WoomeraWoomera Observatory Woomera Astronomy Images M57 Ring Nebula Southern Pinwheel Galaxy

The extremely dark night skies of the Australian Outback provides some of the best viewing in the world. Most nights you will be able to view many deep sky objects that are too faint to be seen with the naked eye. At certain times of the year you will also be able to clearly view the beauty of Saturn’s rings, Jupiter and its four largest moons, and the poplar ice caps on Mars. Depending on the position and brightness of our moon, you will also be able to view objects such as galaxies, nebula, star clusters and the occasional comets. The best nights for viewing faint objects are when there is little or no moon.

Messier 20 Mosaic (black and white) - "Baker Observatory" - Photographer © Darren Chase, Woomera
Messier 20 Mosaic (black and white) – “Baker Observatory” – Photographer © Darren Chase, Woomera

The Woomera Astronomy Group was founded in 1994 by a small, but enthusiastic group of local amateur astronomers. Through community fundraising projects and the generosity of the Woomera Board, DSCW and numerous regional businesses, the group purchased a 10″ computer controlled telescope and built Baker Observatory.

Only an hours drive from Andamooka, the Woomera Baker Observatory has a 3.5 m purpose-built fiberglass dome housing a new telescope installed on 6th March 2020.

The observatory is located within the Woomera Prohibited Area and is run by a group of enthusiastic volunteers.

The Moon - "Baker Observatory" - Photographer © Darren Chase, Woomera
The Moon – “Baker Observatory” – Photographer © Darren Chase, Woomera

Baker Observatory is available for public use on suitable nights throughout the year for a small donation. A volunteer guide will be provided to operate the telescope and answer questions. The friendly staff at the Woomera Heritage Centre will be pleased to assist you in booking a night at Baker Observatory.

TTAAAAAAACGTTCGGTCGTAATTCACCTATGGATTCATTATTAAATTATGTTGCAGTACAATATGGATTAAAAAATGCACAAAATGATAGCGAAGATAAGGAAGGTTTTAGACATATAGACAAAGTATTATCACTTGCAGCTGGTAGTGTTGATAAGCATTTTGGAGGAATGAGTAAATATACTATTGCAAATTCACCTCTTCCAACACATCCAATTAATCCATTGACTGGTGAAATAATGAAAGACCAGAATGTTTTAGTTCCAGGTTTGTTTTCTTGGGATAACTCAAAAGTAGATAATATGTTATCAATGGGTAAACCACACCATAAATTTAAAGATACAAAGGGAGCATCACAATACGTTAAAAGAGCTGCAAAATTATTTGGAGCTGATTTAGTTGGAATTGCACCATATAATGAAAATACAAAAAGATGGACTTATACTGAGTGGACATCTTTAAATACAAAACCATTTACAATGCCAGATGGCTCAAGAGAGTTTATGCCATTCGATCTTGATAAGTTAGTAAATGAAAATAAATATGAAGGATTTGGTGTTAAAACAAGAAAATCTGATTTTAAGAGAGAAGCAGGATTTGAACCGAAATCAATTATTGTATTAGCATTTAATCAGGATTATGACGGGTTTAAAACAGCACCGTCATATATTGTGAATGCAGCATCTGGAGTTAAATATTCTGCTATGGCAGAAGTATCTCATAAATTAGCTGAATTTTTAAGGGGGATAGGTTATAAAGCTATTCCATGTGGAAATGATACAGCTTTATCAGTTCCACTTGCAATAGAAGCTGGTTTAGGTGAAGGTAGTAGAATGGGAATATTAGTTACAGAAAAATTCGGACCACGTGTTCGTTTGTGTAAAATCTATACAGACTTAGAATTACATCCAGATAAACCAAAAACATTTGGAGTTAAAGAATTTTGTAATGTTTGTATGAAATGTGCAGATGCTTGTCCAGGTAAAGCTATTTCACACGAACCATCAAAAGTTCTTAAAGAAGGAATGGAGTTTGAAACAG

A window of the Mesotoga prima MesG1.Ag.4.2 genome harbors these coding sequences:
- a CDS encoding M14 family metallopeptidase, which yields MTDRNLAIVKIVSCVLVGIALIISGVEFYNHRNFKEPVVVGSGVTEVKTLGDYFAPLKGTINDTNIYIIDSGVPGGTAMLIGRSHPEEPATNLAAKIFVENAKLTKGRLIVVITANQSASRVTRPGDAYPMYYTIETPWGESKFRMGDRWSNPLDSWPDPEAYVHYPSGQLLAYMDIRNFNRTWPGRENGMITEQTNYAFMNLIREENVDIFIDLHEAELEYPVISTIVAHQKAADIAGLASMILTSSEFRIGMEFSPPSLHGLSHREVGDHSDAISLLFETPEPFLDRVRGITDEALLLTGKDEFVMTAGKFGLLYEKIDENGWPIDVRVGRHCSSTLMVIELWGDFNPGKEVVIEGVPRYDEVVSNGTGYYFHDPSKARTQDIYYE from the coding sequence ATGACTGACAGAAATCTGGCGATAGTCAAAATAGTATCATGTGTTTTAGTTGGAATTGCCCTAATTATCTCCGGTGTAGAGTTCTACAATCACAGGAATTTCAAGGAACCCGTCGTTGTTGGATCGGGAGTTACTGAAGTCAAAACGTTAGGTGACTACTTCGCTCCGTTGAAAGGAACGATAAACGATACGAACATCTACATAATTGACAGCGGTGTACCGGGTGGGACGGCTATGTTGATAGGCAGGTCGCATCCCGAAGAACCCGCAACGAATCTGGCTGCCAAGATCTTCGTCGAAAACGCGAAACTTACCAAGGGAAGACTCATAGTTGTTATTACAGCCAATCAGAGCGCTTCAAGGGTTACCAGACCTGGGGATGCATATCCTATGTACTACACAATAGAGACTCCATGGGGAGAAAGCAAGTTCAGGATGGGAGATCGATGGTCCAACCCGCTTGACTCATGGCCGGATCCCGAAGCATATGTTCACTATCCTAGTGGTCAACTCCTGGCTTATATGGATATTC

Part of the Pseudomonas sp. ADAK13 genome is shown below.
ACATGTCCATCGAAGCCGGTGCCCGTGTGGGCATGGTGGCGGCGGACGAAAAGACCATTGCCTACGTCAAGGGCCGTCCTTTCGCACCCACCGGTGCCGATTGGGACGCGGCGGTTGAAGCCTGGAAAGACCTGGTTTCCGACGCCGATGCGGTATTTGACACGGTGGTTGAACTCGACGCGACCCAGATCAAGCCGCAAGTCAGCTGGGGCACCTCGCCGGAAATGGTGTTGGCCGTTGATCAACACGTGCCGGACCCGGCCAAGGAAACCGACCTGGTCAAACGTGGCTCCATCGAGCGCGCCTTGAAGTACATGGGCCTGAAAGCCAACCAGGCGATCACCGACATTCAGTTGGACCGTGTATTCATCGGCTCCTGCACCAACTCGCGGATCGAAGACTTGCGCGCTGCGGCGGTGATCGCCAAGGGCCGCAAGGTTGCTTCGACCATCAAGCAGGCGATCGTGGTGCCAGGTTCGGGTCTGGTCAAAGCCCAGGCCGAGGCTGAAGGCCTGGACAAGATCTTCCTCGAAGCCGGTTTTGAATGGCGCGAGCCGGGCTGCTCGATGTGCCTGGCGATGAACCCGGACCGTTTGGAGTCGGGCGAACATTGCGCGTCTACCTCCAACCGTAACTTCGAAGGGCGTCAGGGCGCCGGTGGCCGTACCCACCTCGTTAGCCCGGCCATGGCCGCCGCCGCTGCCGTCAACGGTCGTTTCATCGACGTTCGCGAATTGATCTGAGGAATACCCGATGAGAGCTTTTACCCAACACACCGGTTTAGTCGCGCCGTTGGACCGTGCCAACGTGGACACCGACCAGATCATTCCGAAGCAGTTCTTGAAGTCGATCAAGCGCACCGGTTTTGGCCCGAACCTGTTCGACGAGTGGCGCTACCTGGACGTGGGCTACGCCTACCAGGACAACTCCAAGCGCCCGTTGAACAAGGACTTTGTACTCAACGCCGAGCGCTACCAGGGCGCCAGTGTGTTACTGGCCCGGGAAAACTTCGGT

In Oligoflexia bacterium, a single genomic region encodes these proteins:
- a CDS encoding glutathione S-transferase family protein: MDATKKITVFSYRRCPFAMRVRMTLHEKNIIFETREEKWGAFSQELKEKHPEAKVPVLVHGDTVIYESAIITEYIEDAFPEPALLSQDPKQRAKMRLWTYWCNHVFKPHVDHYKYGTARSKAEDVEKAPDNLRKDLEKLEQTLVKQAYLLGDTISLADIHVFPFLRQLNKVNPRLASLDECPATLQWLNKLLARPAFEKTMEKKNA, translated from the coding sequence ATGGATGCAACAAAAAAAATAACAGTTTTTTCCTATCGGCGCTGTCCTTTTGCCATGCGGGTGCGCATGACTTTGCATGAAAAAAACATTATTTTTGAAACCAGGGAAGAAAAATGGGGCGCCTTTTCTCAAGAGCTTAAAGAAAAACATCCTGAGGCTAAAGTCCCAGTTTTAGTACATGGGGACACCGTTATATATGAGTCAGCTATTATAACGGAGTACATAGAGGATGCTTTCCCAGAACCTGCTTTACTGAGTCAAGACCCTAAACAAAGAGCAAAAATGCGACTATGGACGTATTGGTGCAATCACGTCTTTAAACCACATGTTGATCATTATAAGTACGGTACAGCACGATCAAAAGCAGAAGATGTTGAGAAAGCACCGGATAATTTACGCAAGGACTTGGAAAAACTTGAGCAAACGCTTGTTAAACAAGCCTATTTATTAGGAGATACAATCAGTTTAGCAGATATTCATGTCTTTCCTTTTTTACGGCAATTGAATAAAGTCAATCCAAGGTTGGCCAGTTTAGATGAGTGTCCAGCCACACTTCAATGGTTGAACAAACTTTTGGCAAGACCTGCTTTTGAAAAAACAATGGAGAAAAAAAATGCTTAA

For the astrophotographer, Baker Observatory is equipped with electric focus and a CCD camera with a colour filter wheel (linked to the computer). The telescope has auto-guide/self-guide so you don’t have to stand there for hours manually correcting minor tracking errors on very long exposures. Any photos taken can be transferred to disk for later use.

There are also numerous 35mm camera accessories including variable length tele-extenders for eyepiece projection. You may also use the CCD camera as an auto-guider with your own 35mm SLR piggybacked.

Messier 83 Southern Pinwheel Galaxy - "Baker Observatory" - Photographer © Darren Chase, Woomera
Messier 83 Southern Pinwheel Galaxy – “Baker Observatory” – Photographer © Darren Chase, Woomera

If you don’t wish to take your own photos there is a screensaver CD of astrophotos available for you to take home as a souvenir for a modest cost.

Trifid Nebula (2000 light years from earth) - "Baker Observatory" - Photographer © Darren Chase, Woomera
Trifid Nebula (2000 light years from earth) – “Baker Observatory” – Photographer © Darren Chase, Woomera

For the astronomy enthusiast, click here to see more photographs by Darren Chase from the Baker Observatory, Woomera.


Footnote & References

  1. Explore – The Night Sky | Hubble’s Messier Catalog, NASA, https://www.nasa.gov/content/goddard/hubble-s-messier-catalog